Abide With me - Book I'm Reading - Small Town SocialAbide with Me by Elizabeth Strout was borrowed from the Fernie Heritage Library as a filler because the books I requested  were out. I had typed Elizabeth Strout’s name in my ‘book’ notes on my phone but it wasn’t the exact novel recommended but I thought I’d give this one a try. Abide With Me is mostly about a family, the father being a minister, living in a small town in America and surviving and dealing with loss.

The book doesn’t show much positivity or too much activity either but there is a beautiful look at how a family deals with tragedy – and even the community around them. Strout gives all sorts of perspectives in this town – teachers, patronages, family, friends, house keepers etc. What the people around the family observes and what they expect from them is so harsh. If I ever talk to anyone that is grieving, I hope I am patient, loving and kind and never push them to move on or be happy.

I’m interested in reading another book by Elizabeth Strout – I hear Olive Kitterage is great…but after this book of sadness, I’m not sure I’m ready for it just yet.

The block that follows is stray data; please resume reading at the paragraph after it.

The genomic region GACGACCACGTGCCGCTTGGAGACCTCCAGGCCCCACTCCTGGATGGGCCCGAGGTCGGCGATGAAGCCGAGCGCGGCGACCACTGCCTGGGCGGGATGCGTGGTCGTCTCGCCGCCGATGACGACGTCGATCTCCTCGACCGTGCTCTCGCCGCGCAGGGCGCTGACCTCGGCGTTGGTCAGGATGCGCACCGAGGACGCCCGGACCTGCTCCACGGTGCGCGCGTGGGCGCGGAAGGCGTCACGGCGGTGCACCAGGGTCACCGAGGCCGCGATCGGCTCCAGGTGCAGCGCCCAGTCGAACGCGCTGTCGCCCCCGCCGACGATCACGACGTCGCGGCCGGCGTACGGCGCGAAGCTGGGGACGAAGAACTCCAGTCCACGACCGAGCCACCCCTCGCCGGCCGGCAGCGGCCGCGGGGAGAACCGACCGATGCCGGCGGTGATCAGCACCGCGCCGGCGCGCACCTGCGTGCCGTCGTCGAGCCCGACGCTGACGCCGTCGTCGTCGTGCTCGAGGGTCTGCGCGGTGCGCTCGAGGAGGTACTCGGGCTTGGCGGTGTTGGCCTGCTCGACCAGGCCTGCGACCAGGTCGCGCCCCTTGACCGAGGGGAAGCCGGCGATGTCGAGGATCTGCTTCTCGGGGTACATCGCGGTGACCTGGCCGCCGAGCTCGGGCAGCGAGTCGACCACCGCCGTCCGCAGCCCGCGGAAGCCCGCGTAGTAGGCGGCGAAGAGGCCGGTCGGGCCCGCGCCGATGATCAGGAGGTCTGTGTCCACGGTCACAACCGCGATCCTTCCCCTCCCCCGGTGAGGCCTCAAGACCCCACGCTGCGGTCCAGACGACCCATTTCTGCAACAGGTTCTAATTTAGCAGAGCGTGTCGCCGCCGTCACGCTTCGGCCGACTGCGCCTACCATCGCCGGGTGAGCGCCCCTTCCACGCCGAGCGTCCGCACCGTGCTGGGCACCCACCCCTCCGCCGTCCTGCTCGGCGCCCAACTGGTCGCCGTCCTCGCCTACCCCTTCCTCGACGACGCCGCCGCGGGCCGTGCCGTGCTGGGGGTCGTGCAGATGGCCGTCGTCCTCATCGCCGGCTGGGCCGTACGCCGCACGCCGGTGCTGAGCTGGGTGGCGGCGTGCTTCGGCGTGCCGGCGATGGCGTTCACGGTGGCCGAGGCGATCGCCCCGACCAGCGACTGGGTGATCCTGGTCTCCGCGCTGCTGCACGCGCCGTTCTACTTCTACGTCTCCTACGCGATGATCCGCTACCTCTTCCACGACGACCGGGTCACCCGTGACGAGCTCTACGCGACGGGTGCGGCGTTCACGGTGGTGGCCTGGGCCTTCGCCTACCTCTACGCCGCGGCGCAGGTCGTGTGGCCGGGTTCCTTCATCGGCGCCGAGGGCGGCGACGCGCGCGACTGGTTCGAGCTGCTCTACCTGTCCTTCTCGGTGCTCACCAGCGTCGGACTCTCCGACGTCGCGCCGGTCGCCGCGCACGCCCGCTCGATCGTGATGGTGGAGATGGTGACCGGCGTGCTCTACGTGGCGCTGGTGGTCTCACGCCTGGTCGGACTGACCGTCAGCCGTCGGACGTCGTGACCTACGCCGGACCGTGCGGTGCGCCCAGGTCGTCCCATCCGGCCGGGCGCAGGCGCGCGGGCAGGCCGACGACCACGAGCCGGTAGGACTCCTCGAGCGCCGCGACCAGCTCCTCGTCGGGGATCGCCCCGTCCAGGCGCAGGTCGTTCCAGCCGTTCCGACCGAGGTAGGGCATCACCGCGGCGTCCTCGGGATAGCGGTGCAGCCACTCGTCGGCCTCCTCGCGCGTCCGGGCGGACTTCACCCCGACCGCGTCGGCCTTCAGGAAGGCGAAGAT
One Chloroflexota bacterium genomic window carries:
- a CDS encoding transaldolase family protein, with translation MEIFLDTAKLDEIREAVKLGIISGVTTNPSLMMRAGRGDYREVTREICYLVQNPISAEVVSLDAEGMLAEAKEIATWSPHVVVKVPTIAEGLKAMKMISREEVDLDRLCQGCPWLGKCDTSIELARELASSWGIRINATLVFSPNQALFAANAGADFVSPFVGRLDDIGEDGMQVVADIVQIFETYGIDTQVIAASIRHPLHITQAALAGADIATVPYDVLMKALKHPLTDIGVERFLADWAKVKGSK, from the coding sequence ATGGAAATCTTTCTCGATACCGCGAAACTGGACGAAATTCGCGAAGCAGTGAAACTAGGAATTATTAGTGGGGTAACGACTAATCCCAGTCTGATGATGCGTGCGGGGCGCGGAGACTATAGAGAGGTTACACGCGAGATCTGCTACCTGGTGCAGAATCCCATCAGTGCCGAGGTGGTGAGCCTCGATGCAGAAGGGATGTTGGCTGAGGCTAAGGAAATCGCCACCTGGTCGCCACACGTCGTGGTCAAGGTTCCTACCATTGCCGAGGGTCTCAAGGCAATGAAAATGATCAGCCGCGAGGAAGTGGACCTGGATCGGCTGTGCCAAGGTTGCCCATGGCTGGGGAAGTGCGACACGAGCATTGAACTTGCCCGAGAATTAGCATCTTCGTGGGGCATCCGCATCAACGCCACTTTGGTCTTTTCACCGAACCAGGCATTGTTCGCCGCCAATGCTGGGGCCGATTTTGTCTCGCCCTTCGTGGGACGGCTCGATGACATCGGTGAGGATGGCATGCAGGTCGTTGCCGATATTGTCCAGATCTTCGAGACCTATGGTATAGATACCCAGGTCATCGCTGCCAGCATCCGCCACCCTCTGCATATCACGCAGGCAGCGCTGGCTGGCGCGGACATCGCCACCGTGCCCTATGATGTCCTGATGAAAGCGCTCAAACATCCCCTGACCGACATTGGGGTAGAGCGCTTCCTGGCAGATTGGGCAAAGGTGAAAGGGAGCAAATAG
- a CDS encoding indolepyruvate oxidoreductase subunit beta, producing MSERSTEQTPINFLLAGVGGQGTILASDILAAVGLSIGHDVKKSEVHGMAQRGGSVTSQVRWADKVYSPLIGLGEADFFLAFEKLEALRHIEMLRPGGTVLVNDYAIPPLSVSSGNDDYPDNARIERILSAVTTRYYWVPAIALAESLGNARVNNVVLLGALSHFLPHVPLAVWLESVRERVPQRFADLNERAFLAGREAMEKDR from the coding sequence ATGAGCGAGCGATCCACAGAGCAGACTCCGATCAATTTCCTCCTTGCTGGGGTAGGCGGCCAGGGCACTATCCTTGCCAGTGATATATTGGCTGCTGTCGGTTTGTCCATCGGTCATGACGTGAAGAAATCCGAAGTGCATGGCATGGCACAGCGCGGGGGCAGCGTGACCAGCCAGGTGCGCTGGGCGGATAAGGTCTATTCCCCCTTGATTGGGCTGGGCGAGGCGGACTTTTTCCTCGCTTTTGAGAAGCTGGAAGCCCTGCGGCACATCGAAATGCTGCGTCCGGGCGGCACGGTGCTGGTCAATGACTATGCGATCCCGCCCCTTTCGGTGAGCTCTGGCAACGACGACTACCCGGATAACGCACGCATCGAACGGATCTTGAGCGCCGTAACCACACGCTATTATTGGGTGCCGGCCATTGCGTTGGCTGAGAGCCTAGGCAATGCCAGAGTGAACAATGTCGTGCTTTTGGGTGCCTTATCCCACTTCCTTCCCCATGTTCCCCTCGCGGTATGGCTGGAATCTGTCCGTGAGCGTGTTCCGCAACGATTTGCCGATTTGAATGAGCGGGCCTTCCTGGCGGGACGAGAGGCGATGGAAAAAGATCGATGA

And that’s in my uneducated opinion.

What I Thought Of : In The Unlikely Event By Judy Blume

Judy Blume - In The Unlikely Event - A NovelAn Accidental Book Club selection, In The Unlikely Event by Judy Blume was an interesting read. I liked it more once I was about half way through and then I couldn’t put it down. The book introduces about twenty characters, which allows us to see each person’s perspective during one particularly tragic year for a little town named Elizabeth. I was getting overwhelmed and lost in the names and their relations. When I have to try too hard, my brain fights it – I spent many nights passing out after reading 2 pages….sometimes, 2 paragraphs.